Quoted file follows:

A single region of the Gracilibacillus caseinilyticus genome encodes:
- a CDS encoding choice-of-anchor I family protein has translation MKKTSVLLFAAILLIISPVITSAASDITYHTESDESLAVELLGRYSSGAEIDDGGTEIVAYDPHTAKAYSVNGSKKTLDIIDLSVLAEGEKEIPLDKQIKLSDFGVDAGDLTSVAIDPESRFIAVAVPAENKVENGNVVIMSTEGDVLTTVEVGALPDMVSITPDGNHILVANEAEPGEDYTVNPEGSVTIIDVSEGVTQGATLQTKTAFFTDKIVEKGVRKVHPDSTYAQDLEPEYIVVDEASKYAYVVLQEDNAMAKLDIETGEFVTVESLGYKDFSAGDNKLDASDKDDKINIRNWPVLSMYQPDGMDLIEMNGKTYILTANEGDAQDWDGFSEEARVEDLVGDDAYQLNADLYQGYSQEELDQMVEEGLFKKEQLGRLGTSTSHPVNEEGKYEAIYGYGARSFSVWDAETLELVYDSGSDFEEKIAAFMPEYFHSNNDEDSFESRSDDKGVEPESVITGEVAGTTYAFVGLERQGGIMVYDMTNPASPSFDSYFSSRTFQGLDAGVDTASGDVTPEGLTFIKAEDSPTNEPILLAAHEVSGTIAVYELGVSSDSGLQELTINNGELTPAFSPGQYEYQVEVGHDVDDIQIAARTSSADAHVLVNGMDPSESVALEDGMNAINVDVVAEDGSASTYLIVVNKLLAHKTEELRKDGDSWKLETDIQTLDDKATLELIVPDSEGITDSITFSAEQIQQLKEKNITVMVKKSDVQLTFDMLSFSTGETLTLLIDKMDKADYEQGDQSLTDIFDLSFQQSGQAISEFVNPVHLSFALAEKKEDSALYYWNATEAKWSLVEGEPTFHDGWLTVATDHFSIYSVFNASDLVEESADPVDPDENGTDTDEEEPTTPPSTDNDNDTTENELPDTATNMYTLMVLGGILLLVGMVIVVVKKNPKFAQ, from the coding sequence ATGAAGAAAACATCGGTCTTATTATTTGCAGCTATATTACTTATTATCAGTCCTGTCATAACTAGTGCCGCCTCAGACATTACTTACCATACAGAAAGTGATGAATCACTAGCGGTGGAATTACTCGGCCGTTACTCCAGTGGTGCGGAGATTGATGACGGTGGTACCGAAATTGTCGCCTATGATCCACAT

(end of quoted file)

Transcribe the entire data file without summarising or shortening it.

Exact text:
A single region of the Gracilibacillus caseinilyticus genome encodes:
- a CDS encoding choice-of-anchor I family protein has translation MKKTSVLLFAAILLIISPVITSAASDITYHTESDESLAVELLGRYSSGAEIDDGGTEIVAYDPHTAKAYSVNGSKKTLDIIDLSVLAEGEKEIPLDKQIKLSDFGVDAGDLTSVAIDPESRFIAVAVPAENKVENGNVVIMSTEGDVLTTVEVGALPDMVSITPDGNHILVANEAEPGEDYTVNPEGSVTIIDVSEGVTQGATLQTKTAFFTDKIVEKGVRKVHPDSTYAQDLEPEYIVVDEASKYAYVVLQEDNAMAKLDIETGEFVTVESLGYKDFSAGDNKLDASDKDDKINIRNWPVLSMYQPDGMDLIEMNGKTYILTANEGDAQDWDGFSEEARVEDLVGDDAYQLNADLYQGYSQEELDQMVEEGLFKKEQLGRLGTSTSHPVNEEGKYEAIYGYGARSFSVWDAETLELVYDSGSDFEEKIAAFMPEYFHSNNDEDSFESRSDDKGVEPESVITGEVAGTTYAFVGLERQGGIMVYDMTNPASPSFDSYFSSRTFQGLDAGVDTASGDVTPEGLTFIKAEDSPTNEPILLAAHEVSGTIAVYELGVSSDSGLQELTINNGELTPAFSPGQYEYQVEVGHDVDDIQIAARTSSADAHVLVNGMDPSESVALEDGMNAINVDVVAEDGSASTYLIVVNKLLAHKTEELRKDGDSWKLETDIQTLDDKATLELIVPDSEGITDSITFSAEQIQQLKEKNITVMVKKSDVQLTFDMLSFSTGETLTLLIDKMDKADYEQGDQSLTDIFDLSFQQSGQAISEFVNPVHLSFALAEKKEDSALYYWNATEAKWSLVEGEPTFHDGWLTVATDHFSIYSVFNASDLVEESADPVDPDENGTDTDEEEPTTPPSTDNDNDTTENELPDTATNMYTLMVLGGILLLVGMVIVVVKKNPKFAQ, from the coding sequence ATGAAGAAAACATCGGTCTTATTATTTGCAGCTATATTACTTATTATCAGTCCTGTCATAACTAGTGCCGCCTCAGACATTACTTACCATACAGAAAGTGATGAATCACTAGCGGTGGAATTACTCGGCCGTTACTCCAGTGGTGCGGAGATTGATGACGGTGGTACCGAAATTGTCGCCTATGATCCACAT